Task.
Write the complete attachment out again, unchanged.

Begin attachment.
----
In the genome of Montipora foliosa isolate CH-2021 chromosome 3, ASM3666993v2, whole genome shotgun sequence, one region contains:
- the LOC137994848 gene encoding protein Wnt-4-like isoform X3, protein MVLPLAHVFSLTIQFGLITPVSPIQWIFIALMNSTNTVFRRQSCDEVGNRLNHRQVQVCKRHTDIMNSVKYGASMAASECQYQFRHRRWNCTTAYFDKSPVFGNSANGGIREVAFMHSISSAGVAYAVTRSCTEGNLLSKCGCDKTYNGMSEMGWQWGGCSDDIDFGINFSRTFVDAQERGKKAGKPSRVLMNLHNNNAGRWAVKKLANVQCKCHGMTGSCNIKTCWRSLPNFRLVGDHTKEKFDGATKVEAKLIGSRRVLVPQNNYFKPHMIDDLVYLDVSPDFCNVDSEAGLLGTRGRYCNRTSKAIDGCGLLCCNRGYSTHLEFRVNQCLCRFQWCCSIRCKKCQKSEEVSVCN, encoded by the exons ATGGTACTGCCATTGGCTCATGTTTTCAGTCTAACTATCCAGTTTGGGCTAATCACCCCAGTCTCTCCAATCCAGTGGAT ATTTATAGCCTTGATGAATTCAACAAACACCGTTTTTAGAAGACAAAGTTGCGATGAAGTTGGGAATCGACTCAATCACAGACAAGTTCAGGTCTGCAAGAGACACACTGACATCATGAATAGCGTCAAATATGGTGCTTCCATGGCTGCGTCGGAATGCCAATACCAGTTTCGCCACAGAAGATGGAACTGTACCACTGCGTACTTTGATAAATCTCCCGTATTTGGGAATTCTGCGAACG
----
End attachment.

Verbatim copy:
In the genome of Montipora foliosa isolate CH-2021 chromosome 3, ASM3666993v2, whole genome shotgun sequence, one region contains:
- the LOC137994848 gene encoding protein Wnt-4-like isoform X3, protein MVLPLAHVFSLTIQFGLITPVSPIQWIFIALMNSTNTVFRRQSCDEVGNRLNHRQVQVCKRHTDIMNSVKYGASMAASECQYQFRHRRWNCTTAYFDKSPVFGNSANGGIREVAFMHSISSAGVAYAVTRSCTEGNLLSKCGCDKTYNGMSEMGWQWGGCSDDIDFGINFSRTFVDAQERGKKAGKPSRVLMNLHNNNAGRWAVKKLANVQCKCHGMTGSCNIKTCWRSLPNFRLVGDHTKEKFDGATKVEAKLIGSRRVLVPQNNYFKPHMIDDLVYLDVSPDFCNVDSEAGLLGTRGRYCNRTSKAIDGCGLLCCNRGYSTHLEFRVNQCLCRFQWCCSIRCKKCQKSEEVSVCN, encoded by the exons ATGGTACTGCCATTGGCTCATGTTTTCAGTCTAACTATCCAGTTTGGGCTAATCACCCCAGTCTCTCCAATCCAGTGGAT ATTTATAGCCTTGATGAATTCAACAAACACCGTTTTTAGAAGACAAAGTTGCGATGAAGTTGGGAATCGACTCAATCACAGACAAGTTCAGGTCTGCAAGAGACACACTGACATCATGAATAGCGTCAAATATGGTGCTTCCATGGCTGCGTCGGAATGCCAATACCAGTTTCGCCACAGAAGATGGAACTGTACCACTGCGTACTTTGATAAATCTCCCGTATTTGGGAATTCTGCGAACG